ZalakaWala - Electric Jams Vol. 1
The main objective on this project was that making it should be mostly fun, not that much of a struggle. As a result, many of the songs were born with just an electric guitar and a looper pedal. The song structures stayed quite repetitious as I did not have ambition to create more complex stuff. Mostly just jams.
Quit Standard Orbit
My job as a producer is also to take into consideration other people, in trying to please “the audience”. That means listening to every detail with “somebody else’s pair of ears”, always thinking of how one would perceive the final production. Here I could abandon that particular filter and do whatever pleases me. Take it or leave it. It’s not pop music. I quit my standard orbit.
Curse of a “multi-talent”? I’m not a great guitar player. I’m pretty bad at playing keyboards. At drums I suck. I’m no super-engineer or über-producer. I’m pretty good at some things and adequate on other stuff. And I did everything by myself (except a few loops & samples). Playing, recording, mixing, mastering, photos, videos, website etc.
For example, I’ve never done videos before, but I felt they would be better than a static album cover pic on every song on YouTube. So an iPhone and some simple ideas got me adequate results ($5 investment in some apps).
I would have loved to have great musicians play on the album and get a talented cover designer and video director. Then I would have had to write proper tunes. But that would have been too close to my real job. And this is just my hobby. So DIY.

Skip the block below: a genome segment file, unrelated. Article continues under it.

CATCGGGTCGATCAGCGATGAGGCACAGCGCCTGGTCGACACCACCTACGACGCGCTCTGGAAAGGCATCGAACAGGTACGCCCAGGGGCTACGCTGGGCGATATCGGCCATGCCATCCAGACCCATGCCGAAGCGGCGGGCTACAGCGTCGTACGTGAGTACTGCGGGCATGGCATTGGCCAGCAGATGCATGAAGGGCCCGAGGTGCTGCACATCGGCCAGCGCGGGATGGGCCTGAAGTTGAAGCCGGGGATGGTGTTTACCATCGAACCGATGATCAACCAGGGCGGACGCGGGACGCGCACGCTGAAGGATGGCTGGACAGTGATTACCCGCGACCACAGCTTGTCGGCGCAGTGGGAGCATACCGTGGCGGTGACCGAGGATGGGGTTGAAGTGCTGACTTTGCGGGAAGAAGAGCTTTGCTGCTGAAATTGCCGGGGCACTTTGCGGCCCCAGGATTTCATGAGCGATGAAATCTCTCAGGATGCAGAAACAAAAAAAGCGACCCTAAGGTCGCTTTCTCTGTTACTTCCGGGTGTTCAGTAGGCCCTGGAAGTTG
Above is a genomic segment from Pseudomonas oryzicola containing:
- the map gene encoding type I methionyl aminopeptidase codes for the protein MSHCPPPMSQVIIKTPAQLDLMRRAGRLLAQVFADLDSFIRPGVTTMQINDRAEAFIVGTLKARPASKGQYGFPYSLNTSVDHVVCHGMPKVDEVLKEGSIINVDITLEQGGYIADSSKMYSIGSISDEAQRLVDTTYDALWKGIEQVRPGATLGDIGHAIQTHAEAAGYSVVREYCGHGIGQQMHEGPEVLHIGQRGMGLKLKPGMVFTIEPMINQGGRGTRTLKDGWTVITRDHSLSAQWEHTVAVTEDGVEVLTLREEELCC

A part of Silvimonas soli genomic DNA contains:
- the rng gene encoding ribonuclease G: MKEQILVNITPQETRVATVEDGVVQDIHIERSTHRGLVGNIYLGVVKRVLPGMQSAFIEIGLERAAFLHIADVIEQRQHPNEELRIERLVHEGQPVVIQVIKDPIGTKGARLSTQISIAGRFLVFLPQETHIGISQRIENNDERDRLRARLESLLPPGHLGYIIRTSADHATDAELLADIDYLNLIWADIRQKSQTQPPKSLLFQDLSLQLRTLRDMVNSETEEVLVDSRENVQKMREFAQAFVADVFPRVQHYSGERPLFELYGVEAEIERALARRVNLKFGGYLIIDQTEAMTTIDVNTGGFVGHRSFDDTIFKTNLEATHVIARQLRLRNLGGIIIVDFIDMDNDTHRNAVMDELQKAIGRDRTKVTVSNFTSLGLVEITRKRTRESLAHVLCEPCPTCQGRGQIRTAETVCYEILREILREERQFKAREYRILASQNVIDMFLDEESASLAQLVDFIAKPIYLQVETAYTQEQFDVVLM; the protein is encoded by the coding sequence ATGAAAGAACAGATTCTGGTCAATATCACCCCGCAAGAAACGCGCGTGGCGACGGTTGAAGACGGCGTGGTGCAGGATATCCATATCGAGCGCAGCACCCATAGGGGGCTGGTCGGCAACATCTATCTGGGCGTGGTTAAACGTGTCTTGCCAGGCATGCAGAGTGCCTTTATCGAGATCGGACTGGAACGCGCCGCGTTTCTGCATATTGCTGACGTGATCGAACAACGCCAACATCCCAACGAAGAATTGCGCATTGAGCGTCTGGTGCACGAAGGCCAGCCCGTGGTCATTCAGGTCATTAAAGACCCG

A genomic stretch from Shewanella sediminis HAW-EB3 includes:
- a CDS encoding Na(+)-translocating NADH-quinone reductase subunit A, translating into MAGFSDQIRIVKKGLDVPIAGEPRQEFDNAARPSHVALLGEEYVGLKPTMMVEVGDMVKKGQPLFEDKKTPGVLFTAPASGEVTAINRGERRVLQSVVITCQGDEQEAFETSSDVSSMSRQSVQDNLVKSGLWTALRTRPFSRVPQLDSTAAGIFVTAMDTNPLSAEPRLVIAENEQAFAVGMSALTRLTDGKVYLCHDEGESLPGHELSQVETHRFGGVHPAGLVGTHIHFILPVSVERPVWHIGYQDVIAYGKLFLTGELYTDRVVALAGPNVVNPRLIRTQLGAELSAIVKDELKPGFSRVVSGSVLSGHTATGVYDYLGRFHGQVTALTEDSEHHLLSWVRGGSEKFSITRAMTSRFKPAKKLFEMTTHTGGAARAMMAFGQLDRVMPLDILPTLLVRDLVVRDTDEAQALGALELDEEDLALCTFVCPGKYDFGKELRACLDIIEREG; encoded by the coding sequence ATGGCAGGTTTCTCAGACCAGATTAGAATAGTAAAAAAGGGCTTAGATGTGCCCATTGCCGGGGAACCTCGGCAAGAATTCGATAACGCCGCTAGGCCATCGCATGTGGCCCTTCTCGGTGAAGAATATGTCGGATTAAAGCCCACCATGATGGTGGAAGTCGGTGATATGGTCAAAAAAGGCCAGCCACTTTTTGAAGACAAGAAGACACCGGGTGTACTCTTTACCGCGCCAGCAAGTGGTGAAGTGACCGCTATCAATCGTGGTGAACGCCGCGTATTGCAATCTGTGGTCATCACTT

My first album was Led Zeppelin ”II”. The moment I realized I’ll have to work in a recording studio was when I heard the mid part of “Whole Lotta Love”. What an amazing adventure in sound. And that interest in studio mysticism led me to the great early 70’s albums by Zappa, Rundgren and Tomita.
I was also deeply affected by two movies. 2001: A Space Odyssey was a trip I’ve never returned from. Also, the drum solo in Woodstock by Michael Shrieve, made an everlasting impression on me. I desperately wanted to become a drummer. Like many, I was hitting pots, pans and furniture for a couple of months. But in reality, drumming would just have caused too much noise. And I would have become a mediocre drummer anyway.
I have collected vintage synths and keyboards, electric guitars, effect pedals and studio gear for decades. After years of reluctantly going to piano lessons, I found my late brother’s Bjärton semi-acoustic guitar, at the age of 12 again. As I started recording sound on a Tandberg reel-to-reel tape machine, I then wanted a synthesizer. One that would make fun noises like on those Zappa / Rundgren / Tomita records. And later, for many years my production work was greatly based on programming and playing synths. Well, still is.
So I have a respectable collection of old analog keyboards and modules. But more and more switches and buttons do not work properly anymore, so I kinda lost interest in them. Plug-ins are getting pretty good, although I still have not heard a soft synth with a soul of an old analog one. They lack the ever-changing tiny random variation and errors. And you can’t beat the instant user interface of an analog synth or a mixing console.